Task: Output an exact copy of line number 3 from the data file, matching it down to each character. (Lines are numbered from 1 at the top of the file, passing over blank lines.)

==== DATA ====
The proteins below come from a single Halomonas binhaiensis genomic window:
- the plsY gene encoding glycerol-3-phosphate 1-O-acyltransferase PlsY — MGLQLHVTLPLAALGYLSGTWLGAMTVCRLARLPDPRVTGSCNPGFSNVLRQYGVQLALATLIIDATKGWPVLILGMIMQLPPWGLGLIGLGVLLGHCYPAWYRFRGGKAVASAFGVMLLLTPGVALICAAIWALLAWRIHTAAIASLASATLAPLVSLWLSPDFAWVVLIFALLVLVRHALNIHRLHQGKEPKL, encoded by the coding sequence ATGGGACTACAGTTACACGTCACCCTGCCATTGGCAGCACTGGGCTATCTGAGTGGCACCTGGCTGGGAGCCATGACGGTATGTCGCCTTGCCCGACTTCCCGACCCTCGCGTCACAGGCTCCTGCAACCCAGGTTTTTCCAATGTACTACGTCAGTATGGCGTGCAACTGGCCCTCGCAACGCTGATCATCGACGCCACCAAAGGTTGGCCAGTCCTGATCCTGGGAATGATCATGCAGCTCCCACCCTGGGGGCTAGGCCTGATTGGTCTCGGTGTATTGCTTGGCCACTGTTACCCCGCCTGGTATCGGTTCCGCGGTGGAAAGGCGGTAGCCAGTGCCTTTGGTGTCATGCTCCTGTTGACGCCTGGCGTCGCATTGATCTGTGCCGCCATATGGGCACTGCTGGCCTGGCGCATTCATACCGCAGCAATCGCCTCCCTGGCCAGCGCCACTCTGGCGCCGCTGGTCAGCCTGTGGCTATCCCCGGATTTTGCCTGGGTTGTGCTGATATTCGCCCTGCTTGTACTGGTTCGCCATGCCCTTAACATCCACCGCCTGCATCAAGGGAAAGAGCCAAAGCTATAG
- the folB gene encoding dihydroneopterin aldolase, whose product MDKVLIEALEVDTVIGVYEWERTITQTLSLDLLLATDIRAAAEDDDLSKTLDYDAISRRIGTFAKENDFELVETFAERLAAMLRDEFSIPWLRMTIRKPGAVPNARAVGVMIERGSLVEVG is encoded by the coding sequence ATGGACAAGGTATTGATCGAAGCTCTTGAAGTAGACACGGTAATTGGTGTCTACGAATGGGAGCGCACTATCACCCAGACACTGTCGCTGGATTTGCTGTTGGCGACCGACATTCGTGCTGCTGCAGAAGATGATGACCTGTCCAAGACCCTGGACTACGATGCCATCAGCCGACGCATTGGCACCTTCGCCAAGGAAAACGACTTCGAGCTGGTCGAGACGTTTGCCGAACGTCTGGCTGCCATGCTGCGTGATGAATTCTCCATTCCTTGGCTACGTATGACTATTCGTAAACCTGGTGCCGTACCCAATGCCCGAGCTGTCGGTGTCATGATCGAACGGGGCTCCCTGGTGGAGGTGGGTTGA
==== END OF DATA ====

- the folB gene encoding dihydroneopterin aldolase, whose product MDKVLIEALEVDTVIGVYEWERTITQTLSLDLLLATDIRAAAEDDDLSKTLDYDAISRRIGTFAKENDFELVETFAERLAAMLRDEFSIPWLRMTIRKPGAVPNARAVGVMIERGSLVEVG is encoded by the coding sequence ATGGACAAGGTATTGATCGAAGCTCTTGAAGTAGACACGGTAATTGGTGTCTACGAATGGGAGCGCACTATCACCCAGACACTGTCGCTGGATTTGCTGTTGGCGACCGACATTCGTGCTGCTGCAGAAGATGATGACCTGTCCAAGACCCTGGACTACGATGCCATCAGCCGACGCATTGGCACCTTCGCCAAGGAAAACGACTTCGAGCTGGTCGAGACGTTTGCCGAACGTCTGGCTGCCATGCTGCGTGATGAATTCTCCATTCCTTGGCTACGTATGACTATTCGTAAACCTGGTGCCGTACCCAATGCCCGAGCTGTCGGTGTCATGATCGAACGGGGCTCCCTGGTGGAGGTGGGTTGA